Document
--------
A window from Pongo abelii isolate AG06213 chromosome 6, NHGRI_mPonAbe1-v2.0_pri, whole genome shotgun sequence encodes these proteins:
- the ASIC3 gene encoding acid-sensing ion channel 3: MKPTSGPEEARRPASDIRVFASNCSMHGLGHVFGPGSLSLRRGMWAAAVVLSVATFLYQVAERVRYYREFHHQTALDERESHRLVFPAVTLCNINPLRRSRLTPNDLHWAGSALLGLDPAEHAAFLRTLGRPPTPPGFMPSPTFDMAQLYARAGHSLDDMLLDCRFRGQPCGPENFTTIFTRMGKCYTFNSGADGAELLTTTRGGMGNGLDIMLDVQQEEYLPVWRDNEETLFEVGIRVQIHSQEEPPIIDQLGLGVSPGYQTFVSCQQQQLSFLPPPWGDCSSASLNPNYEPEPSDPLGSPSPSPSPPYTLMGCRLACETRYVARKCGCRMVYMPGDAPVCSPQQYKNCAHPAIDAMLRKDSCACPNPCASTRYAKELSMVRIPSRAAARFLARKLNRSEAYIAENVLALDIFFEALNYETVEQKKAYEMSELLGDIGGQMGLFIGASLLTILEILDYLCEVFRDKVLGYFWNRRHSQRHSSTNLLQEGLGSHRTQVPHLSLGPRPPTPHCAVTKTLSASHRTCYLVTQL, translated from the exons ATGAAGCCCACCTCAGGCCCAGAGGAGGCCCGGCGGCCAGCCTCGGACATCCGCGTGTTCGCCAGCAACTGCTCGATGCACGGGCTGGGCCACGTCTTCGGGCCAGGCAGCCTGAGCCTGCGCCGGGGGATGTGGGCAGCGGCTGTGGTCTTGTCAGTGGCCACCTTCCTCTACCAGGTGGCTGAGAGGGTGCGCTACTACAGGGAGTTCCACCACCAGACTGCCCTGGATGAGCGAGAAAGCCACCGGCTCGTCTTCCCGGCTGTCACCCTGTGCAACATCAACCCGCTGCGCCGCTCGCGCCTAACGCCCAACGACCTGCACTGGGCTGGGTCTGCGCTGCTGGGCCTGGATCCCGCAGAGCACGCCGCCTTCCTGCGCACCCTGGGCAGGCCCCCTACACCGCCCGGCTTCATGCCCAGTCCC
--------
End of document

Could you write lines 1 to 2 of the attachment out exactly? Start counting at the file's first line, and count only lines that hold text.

A window from Pongo abelii isolate AG06213 chromosome 6, NHGRI_mPonAbe1-v2.0_pri, whole genome shotgun sequence encodes these proteins:
- the ASIC3 gene encoding acid-sensing ion channel 3: MKPTSGPEEARRPASDIRVFASNCSMHGLGHVFGPGSLSLRRGMWAAAVVLSVATFLYQVAERVRYYREFHHQTALDERESHRLVFPAVTLCNINPLRRSRLTPNDLHWAGSALLGLDPAEHAAFLRTLGRPPTPPGFMPSPTFDMAQLYARAGHSLDDMLLDCRFRGQPCGPENFTTIFTRMGKCYTFNSGADGAELLTTTRGGMGNGLDIMLDVQQEEYLPVWRDNEETLFEVGIRVQIHSQEEPPIIDQLGLGVSPGYQTFVSCQQQQLSFLPPPWGDCSSASLNPNYEPEPSDPLGSPSPSPSPPYTLMGCRLACETRYVARKCGCRMVYMPGDAPVCSPQQYKNCAHPAIDAMLRKDSCACPNPCASTRYAKELSMVRIPSRAAARFLARKLNRSEAYIAENVLALDIFFEALNYETVEQKKAYEMSELLGDIGGQMGLFIGASLLTILEILDYLCEVFRDKVLGYFWNRRHSQRHSSTNLLQEGLGSHRTQVPHLSLGPRPPTPHCAVTKTLSASHRTCYLVTQL, translated from the exons ATGAAGCCCACCTCAGGCCCAGAGGAGGCCCGGCGGCCAGCCTCGGACATCCGCGTGTTCGCCAGCAACTGCTCGATGCACGGGCTGGGCCACGTCTTCGGGCCAGGCAGCCTGAGCCTGCGCCGGGGGATGTGGGCAGCGGCTGTGGTCTTGTCAGTGGCCACCTTCCTCTACCAGGTGGCTGAGAGGGTGCGCTACTACAGGGAGTTCCACCACCAGACTGCCCTGGATGAGCGAGAAAGCCACCGGCTCGTCTTCCCGGCTGTCACCCTGTGCAACATCAACCCGCTGCGCCGCTCGCGCCTAACGCCCAACGACCTGCACTGGGCTGGGTCTGCGCTGCTGGGCCTGGATCCCGCAGAGCACGCCGCCTTCCTGCGCACCCTGGGCAGGCCCCCTACACCGCCCGGCTTCATGCCCAGTCCC